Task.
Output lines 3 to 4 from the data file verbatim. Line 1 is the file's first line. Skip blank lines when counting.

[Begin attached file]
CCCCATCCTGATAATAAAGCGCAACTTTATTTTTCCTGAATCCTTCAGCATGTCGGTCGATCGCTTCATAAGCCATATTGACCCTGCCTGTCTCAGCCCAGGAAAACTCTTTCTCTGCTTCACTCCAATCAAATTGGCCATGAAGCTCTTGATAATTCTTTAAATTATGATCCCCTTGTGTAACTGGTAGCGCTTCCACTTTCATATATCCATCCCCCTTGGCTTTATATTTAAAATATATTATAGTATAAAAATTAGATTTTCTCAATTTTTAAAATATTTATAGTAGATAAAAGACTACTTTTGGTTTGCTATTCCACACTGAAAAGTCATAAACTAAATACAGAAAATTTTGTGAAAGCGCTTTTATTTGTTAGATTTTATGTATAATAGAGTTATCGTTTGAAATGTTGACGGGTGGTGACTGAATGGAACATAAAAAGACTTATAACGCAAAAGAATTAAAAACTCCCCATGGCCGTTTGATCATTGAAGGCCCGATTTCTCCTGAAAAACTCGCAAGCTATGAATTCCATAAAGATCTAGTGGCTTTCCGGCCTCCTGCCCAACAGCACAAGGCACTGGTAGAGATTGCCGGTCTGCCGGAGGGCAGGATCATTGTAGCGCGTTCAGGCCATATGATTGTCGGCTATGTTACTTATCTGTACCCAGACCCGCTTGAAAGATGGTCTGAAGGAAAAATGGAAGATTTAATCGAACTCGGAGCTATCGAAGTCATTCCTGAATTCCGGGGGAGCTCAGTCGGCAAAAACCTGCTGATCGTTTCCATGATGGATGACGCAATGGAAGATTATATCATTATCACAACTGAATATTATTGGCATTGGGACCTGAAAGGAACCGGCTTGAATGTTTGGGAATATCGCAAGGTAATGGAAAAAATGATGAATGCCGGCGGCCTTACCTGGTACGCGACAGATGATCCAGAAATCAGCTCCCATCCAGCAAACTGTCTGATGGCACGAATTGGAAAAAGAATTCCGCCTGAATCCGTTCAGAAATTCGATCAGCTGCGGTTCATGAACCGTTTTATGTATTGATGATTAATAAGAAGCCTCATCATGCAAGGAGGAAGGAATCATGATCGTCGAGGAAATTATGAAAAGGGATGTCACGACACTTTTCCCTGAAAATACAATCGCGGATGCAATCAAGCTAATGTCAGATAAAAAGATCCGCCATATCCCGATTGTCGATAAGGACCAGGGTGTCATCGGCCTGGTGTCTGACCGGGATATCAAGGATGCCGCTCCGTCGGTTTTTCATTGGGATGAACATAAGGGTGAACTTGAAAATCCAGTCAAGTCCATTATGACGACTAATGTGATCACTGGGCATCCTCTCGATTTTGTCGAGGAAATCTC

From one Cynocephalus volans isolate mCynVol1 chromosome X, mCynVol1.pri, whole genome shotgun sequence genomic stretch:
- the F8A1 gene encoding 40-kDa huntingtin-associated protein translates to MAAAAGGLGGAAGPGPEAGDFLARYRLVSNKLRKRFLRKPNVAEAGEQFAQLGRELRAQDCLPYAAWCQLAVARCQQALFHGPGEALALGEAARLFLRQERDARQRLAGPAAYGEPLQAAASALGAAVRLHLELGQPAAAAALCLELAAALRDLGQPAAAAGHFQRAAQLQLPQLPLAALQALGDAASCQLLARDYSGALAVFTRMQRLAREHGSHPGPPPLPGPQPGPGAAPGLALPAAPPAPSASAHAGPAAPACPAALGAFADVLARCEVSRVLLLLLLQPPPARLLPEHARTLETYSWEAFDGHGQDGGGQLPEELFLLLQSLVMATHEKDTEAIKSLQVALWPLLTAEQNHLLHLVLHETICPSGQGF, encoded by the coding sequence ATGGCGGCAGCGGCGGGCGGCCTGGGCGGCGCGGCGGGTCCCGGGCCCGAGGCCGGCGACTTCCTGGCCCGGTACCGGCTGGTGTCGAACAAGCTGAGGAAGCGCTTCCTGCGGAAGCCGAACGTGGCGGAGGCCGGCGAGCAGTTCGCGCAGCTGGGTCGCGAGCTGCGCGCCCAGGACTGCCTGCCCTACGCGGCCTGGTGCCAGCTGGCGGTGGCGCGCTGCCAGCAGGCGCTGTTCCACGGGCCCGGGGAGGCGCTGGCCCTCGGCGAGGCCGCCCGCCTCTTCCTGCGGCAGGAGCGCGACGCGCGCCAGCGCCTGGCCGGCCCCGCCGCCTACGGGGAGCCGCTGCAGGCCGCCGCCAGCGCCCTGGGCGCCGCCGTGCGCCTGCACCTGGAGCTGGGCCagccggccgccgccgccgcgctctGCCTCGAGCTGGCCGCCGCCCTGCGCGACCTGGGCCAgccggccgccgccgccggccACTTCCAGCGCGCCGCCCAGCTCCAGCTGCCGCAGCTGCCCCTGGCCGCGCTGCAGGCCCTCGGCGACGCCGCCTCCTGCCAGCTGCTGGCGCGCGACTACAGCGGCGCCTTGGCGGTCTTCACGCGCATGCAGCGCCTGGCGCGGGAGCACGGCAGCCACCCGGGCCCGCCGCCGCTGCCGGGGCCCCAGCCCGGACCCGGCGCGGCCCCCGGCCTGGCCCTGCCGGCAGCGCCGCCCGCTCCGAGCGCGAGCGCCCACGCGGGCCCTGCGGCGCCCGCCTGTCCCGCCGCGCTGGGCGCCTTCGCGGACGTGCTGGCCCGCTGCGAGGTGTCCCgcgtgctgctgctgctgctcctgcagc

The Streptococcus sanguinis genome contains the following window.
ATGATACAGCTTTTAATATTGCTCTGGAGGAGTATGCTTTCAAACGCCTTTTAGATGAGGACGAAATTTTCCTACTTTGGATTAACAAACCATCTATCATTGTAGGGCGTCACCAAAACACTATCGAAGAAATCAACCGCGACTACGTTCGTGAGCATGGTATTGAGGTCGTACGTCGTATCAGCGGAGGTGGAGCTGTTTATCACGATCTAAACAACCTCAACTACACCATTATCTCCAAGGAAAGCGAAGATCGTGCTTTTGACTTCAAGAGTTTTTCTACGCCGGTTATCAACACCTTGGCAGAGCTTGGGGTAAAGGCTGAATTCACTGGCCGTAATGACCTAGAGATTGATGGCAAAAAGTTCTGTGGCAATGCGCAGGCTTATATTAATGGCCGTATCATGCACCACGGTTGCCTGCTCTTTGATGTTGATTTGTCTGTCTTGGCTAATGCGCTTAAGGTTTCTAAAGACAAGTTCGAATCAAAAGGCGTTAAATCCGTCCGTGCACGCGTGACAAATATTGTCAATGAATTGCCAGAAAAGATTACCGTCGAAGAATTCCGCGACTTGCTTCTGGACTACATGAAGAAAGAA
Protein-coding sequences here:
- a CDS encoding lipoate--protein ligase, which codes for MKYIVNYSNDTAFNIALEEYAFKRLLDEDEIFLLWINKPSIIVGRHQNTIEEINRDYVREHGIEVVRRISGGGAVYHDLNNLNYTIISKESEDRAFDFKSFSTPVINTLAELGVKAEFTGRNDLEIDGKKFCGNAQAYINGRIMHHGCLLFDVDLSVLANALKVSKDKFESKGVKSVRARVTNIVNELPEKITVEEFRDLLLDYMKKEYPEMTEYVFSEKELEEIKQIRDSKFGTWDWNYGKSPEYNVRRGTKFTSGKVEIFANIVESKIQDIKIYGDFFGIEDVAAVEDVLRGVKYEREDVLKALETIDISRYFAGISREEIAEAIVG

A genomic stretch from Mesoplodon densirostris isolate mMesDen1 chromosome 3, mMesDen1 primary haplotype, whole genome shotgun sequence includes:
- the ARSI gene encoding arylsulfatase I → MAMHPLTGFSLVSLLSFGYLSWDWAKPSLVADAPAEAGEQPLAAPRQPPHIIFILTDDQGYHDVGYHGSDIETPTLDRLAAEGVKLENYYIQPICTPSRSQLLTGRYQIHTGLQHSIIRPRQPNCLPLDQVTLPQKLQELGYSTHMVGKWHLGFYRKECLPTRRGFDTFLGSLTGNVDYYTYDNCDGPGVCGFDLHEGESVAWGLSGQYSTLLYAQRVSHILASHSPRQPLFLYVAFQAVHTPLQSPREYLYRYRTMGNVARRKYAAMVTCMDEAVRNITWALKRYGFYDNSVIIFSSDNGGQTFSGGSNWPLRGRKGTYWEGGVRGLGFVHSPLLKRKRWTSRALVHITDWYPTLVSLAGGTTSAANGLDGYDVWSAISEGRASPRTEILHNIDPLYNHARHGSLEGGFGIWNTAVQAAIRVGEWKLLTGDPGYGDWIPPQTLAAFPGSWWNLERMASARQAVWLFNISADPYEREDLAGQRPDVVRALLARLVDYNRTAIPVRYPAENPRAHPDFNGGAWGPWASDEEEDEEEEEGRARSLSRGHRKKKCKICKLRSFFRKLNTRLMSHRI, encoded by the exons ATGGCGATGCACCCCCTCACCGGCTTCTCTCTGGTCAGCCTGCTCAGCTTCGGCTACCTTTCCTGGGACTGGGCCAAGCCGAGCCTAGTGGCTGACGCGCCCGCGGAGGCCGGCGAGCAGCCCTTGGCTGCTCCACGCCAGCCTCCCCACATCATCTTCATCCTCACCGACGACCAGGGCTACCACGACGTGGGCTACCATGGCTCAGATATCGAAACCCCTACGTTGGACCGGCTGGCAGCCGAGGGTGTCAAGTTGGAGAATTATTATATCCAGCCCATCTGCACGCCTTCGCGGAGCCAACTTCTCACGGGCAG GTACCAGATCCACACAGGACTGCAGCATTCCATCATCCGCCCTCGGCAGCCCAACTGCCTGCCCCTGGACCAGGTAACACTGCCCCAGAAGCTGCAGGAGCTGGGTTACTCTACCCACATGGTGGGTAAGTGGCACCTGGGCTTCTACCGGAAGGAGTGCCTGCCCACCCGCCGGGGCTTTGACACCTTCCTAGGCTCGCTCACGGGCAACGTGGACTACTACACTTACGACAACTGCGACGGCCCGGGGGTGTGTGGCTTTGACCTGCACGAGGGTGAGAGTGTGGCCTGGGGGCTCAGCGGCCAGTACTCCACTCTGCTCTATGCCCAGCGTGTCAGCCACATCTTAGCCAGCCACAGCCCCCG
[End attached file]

- the F8A1 gene encoding 40-kDa huntingtin-associated protein translates to MAAAAGGLGGAAGPGPEAGDFLARYRLVSNKLRKRFLRKPNVAEAGEQFAQLGRELRAQDCLPYAAWCQLAVARCQQALFHGPGEALALGEAARLFLRQERDARQRLAGPAAYGEPLQAAASALGAAVRLHLELGQPAAAAALCLELAAALRDLGQPAAAAGHFQRAAQLQLPQLPLAALQALGDAASCQLLARDYSGALAVFTRMQRLAREHGSHPGPPPLPGPQPGPGAAPGLALPAAPPAPSASAHAGPAAPACPAALGAFADVLARCEVSRVLLLLLLQPPPARLLPEHARTLETYSWEAFDGHGQDGGGQLPEELFLLLQSLVMATHEKDTEAIKSLQVALWPLLTAEQNHLLHLVLHETICPSGQGF, encoded by the coding sequence ATGGCGGCAGCGGCGGGCGGCCTGGGCGGCGCGGCGGGTCCCGGGCCCGAGGCCGGCGACTTCCTGGCCCGGTACCGGCTGGTGTCGAACAAGCTGAGGAAGCGCTTCCTGCGGAAGCCGAACGTGGCGGAGGCCGGCGAGCAGTTCGCGCAGCTGGGTCGCGAGCTGCGCGCCCAGGACTGCCTGCCCTACGCGGCCTGGTGCCAGCTGGCGGTGGCGCGCTGCCAGCAGGCGCTGTTCCACGGGCCCGGGGAGGCGCTGGCCCTCGGCGAGGCCGCCCGCCTCTTCCTGCGGCAGGAGCGCGACGCGCGCCAGCGCCTGGCCGGCCCCGCCGCCTACGGGGAGCCGCTGCAGGCCGCCGCCAGCGCCCTGGGCGCCGCCGTGCGCCTGCACCTGGAGCTGGGCCagccggccgccgccgccgcgctctGCCTCGAGCTGGCCGCCGCCCTGCGCGACCTGGGCCAgccggccgccgccgccggccACTTCCAGCGCGCCGCCCAGCTCCAGCTGCCGCAGCTGCCCCTGGCCGCGCTGCAGGCCCTCGGCGACGCCGCCTCCTGCCAGCTGCTGGCGCGCGACTACAGCGGCGCCTTGGCGGTCTTCACGCGCATGCAGCGCCTGGCGCGGGAGCACGGCAGCCACCCGGGCCCGCCGCCGCTGCCGGGGCCCCAGCCCGGACCCGGCGCGGCCCCCGGCCTGGCCCTGCCGGCAGCGCCGCCCGCTCCGAGCGCGAGCGCCCACGCGGGCCCTGCGGCGCCCGCCTGTCCCGCCGCGCTGGGCGCCTTCGCGGACGTGCTGGCCCGCTGCGAGGTGTCCCgcgtgctgctgctgctgctcctgcagc

The Streptococcus sanguinis genome contains the following window.